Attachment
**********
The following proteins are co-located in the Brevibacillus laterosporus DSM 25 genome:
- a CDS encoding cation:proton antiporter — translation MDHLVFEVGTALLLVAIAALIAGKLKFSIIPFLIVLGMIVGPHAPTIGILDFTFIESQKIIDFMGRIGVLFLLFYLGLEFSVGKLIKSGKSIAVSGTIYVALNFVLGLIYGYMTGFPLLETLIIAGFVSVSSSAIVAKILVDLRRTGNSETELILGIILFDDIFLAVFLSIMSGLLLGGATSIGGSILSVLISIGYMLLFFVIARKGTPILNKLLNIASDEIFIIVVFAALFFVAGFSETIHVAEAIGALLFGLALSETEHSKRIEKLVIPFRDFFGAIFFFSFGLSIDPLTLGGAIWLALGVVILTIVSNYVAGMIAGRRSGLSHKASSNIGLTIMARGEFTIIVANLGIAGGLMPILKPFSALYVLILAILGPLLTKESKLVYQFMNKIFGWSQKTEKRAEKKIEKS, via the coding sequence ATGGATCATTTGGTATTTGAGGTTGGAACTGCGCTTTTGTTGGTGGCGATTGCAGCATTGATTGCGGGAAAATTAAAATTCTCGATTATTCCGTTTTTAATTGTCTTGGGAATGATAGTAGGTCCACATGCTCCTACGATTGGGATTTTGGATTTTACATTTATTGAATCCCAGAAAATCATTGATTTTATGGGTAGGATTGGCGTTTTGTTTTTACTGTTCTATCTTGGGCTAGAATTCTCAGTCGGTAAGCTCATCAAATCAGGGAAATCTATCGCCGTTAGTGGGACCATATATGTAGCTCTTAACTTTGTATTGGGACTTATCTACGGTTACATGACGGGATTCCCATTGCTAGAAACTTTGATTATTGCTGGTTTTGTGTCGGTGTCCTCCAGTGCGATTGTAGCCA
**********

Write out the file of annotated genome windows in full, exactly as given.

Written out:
The following proteins are co-located in the Brevibacillus laterosporus DSM 25 genome:
- a CDS encoding cation:proton antiporter — translation MDHLVFEVGTALLLVAIAALIAGKLKFSIIPFLIVLGMIVGPHAPTIGILDFTFIESQKIIDFMGRIGVLFLLFYLGLEFSVGKLIKSGKSIAVSGTIYVALNFVLGLIYGYMTGFPLLETLIIAGFVSVSSSAIVAKILVDLRRTGNSETELILGIILFDDIFLAVFLSIMSGLLLGGATSIGGSILSVLISIGYMLLFFVIARKGTPILNKLLNIASDEIFIIVVFAALFFVAGFSETIHVAEAIGALLFGLALSETEHSKRIEKLVIPFRDFFGAIFFFSFGLSIDPLTLGGAIWLALGVVILTIVSNYVAGMIAGRRSGLSHKASSNIGLTIMARGEFTIIVANLGIAGGLMPILKPFSALYVLILAILGPLLTKESKLVYQFMNKIFGWSQKTEKRAEKKIEKS, via the coding sequence ATGGATCATTTGGTATTTGAGGTTGGAACTGCGCTTTTGTTGGTGGCGATTGCAGCATTGATTGCGGGAAAATTAAAATTCTCGATTATTCCGTTTTTAATTGTCTTGGGAATGATAGTAGGTCCACATGCTCCTACGATTGGGATTTTGGATTTTACATTTATTGAATCCCAGAAAATCATTGATTTTATGGGTAGGATTGGCGTTTTGTTTTTACTGTTCTATCTTGGGCTAGAATTCTCAGTCGGTAAGCTCATCAAATCAGGGAAATCTATCGCCGTTAGTGGGACCATATATGTAGCTCTTAACTTTGTATTGGGACTTATCTACGGTTACATGACGGGATTCCCATTGCTAGAAACTTTGATTATTGCTGGTTTTGTGTCGGTGTCCTCCAGTGCGATTGTAGCCA